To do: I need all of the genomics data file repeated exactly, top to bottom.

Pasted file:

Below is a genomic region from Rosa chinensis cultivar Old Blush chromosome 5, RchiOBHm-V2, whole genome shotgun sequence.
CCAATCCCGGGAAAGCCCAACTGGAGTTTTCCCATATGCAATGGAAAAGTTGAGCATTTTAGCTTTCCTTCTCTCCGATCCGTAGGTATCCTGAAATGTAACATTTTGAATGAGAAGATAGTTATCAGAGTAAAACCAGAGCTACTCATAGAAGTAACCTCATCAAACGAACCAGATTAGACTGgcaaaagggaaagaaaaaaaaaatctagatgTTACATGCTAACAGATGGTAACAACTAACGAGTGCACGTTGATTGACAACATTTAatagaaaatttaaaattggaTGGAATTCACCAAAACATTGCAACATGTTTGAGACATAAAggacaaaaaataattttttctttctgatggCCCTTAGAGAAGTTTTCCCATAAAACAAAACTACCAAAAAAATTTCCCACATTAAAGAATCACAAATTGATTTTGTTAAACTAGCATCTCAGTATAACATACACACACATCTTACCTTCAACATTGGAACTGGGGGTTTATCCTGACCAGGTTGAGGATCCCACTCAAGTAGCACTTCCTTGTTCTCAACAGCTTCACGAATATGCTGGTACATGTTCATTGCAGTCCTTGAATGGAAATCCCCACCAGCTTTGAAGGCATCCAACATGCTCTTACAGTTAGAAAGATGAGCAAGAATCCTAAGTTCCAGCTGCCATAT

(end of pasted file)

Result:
Below is a genomic region from Rosa chinensis cultivar Old Blush chromosome 5, RchiOBHm-V2, whole genome shotgun sequence.
CCAATCCCGGGAAAGCCCAACTGGAGTTTTCCCATATGCAATGGAAAAGTTGAGCATTTTAGCTTTCCTTCTCTCCGATCCGTAGGTATCCTGAAATGTAACATTTTGAATGAGAAGATAGTTATCAGAGTAAAACCAGAGCTACTCATAGAAGTAACCTCATCAAACGAACCAGATTAGACTGgcaaaagggaaagaaaaaaaaaatctagatgTTACATGCTAACAGATGGTAACAACTAACGAGTGCACGTTGATTGACAACATTTAatagaaaatttaaaattggaTGGAATTCACCAAAACATTGCAACATGTTTGAGACATAAAggacaaaaaataattttttctttctgatggCCCTTAGAGAAGTTTTCCCATAAAACAAAACTACCAAAAAAATTTCCCACATTAAAGAATCACAAATTGATTTTGTTAAACTAGCATCTCAGTATAACATACACACACATCTTACCTTCAACATTGGAACTGGGGGTTTATCCTGACCAGGTTGAGGATCCCACTCAAGTAGCACTTCCTTGTTCTCAACAGCTTCACGAATATGCTGGTACATGTTCATTGCAGTCCTTGAATGGAAATCCCCACCAGCTTTGAAGGCATCCAACATGCTCTTACAGTTAGAAAGATGAGCAAGAATCCTAAGTTCCAGCTGCCATAT